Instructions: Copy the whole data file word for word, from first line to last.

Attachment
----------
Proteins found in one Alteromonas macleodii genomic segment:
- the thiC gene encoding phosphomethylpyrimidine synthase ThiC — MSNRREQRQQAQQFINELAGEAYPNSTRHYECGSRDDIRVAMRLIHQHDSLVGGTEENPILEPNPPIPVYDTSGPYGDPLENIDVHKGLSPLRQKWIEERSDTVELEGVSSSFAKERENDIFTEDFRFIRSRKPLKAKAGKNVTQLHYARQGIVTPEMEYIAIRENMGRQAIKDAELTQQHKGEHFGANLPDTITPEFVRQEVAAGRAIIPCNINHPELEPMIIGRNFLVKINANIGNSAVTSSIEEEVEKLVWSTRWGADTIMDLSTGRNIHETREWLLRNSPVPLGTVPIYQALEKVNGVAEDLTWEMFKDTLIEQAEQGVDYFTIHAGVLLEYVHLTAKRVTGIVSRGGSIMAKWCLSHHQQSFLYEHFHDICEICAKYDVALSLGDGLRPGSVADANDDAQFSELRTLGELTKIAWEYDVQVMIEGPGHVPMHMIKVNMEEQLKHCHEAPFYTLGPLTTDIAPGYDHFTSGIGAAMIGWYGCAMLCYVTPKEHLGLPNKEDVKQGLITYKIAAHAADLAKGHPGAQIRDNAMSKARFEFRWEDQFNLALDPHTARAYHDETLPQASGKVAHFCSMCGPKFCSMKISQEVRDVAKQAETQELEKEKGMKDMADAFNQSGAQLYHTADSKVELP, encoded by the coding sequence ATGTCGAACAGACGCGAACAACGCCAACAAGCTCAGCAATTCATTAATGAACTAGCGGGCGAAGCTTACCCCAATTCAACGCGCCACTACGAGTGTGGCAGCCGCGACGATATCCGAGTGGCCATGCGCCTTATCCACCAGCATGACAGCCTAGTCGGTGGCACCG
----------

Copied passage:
Proteins found in one Alteromonas macleodii genomic segment:
- the thiC gene encoding phosphomethylpyrimidine synthase ThiC — MSNRREQRQQAQQFINELAGEAYPNSTRHYECGSRDDIRVAMRLIHQHDSLVGGTEENPILEPNPPIPVYDTSGPYGDPLENIDVHKGLSPLRQKWIEERSDTVELEGVSSSFAKERENDIFTEDFRFIRSRKPLKAKAGKNVTQLHYARQGIVTPEMEYIAIRENMGRQAIKDAELTQQHKGEHFGANLPDTITPEFVRQEVAAGRAIIPCNINHPELEPMIIGRNFLVKINANIGNSAVTSSIEEEVEKLVWSTRWGADTIMDLSTGRNIHETREWLLRNSPVPLGTVPIYQALEKVNGVAEDLTWEMFKDTLIEQAEQGVDYFTIHAGVLLEYVHLTAKRVTGIVSRGGSIMAKWCLSHHQQSFLYEHFHDICEICAKYDVALSLGDGLRPGSVADANDDAQFSELRTLGELTKIAWEYDVQVMIEGPGHVPMHMIKVNMEEQLKHCHEAPFYTLGPLTTDIAPGYDHFTSGIGAAMIGWYGCAMLCYVTPKEHLGLPNKEDVKQGLITYKIAAHAADLAKGHPGAQIRDNAMSKARFEFRWEDQFNLALDPHTARAYHDETLPQASGKVAHFCSMCGPKFCSMKISQEVRDVAKQAETQELEKEKGMKDMADAFNQSGAQLYHTADSKVELP, encoded by the coding sequence ATGTCGAACAGACGCGAACAACGCCAACAAGCTCAGCAATTCATTAATGAACTAGCGGGCGAAGCTTACCCCAATTCAACGCGCCACTACGAGTGTGGCAGCCGCGACGATATCCGAGTGGCCATGCGCCTTATCCACCAGCATGACAGCCTAGTCGGTGGCACCG